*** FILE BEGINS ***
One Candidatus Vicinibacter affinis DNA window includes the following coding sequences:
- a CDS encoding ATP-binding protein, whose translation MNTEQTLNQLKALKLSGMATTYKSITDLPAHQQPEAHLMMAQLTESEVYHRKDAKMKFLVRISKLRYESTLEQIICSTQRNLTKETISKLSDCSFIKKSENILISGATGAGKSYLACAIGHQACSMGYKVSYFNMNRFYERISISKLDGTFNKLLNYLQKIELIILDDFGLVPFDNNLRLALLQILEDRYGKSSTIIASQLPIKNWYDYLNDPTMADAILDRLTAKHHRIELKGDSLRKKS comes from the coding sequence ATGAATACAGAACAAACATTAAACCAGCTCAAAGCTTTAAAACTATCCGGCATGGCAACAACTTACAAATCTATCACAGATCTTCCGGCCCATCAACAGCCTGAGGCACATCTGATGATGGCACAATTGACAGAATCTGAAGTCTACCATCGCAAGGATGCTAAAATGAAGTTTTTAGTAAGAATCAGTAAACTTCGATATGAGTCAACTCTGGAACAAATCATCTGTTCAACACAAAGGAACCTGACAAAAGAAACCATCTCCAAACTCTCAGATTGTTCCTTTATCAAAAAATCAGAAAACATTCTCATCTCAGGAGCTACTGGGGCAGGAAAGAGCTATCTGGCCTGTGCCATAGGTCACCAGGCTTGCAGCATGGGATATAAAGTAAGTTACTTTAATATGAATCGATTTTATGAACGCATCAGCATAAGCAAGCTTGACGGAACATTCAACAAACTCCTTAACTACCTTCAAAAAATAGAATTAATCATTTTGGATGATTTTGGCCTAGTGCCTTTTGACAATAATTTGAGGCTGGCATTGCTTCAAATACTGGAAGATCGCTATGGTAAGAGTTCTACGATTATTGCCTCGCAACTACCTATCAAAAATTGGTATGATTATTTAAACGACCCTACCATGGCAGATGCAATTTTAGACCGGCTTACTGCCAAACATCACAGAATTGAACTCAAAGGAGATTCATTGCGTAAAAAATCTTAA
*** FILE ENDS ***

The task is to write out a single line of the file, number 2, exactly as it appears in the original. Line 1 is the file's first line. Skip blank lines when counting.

- a CDS encoding ATP-binding protein, whose translation MNTEQTLNQLKALKLSGMATTYKSITDLPAHQQPEAHLMMAQLTESEVYHRKDAKMKFLVRISKLRYESTLEQIICSTQRNLTKETISKLSDCSFIKKSENILISGATGAGKSYLACAIGHQACSMGYKVSYFNMNRFYERISISKLDGTFNKLLNYLQKIELIILDDFGLVPFDNNLRLALLQILEDRYGKSSTIIASQLPIKNWYDYLNDPTMADAILDRLTAKHHRIELKGDSLRKKS comes from the coding sequence ATGAATACAGAACAAACATTAAACCAGCTCAAAGCTTTAAAACTATCCGGCATGGCAACAACTTACAAATCTATCACAGATCTTCCGGCCCATCAACAGCCTGAGGCACATCTGATGATGGCACAATTGACAGAATCTGAAGTCTACCATCGCAAGGATGCTAAAATGAAGTTTTTAGTAAGAATCAGTAAACTTCGATATGAGTCAACTCTGGAACAAATCATCTGTTCAACACAAAGGAACCTGACAAAAGAAACCATCTCCAAACTCTCAGATTGTTCCTTTATCAAAAAATCAGAAAACATTCTCATCTCAGGAGCTACTGGGGCAGGAAAGAGCTATCTGGCCTGTGCCATAGGTCACCAGGCTTGCAGCATGGGATATAAAGTAAGTTACTTTAATATGAATCGATTTTATGAACGCATCAGCATAAGCAAGCTTGACGGAACATTCAACAAACTCCTTAACTACCTTCAAAAAATAGAATTAATCATTTTGGATGATTTTGGCCTAGTGCCTTTTGACAATAATTTGAGGCTGGCATTGCTTCAAATACTGGAAGATCGCTATGGTAAGAGTTCTACGATTATTGCCTCGCAACTACCTATCAAAAATTGGTATGATTATTTAAACGACCCTACCATGGCAGATGCAATTTTAGACCGGCTTACTGCCAAACATCACAGAATTGAACTCAAAGGAGATTCATTGCGTAAAAAATCTTAA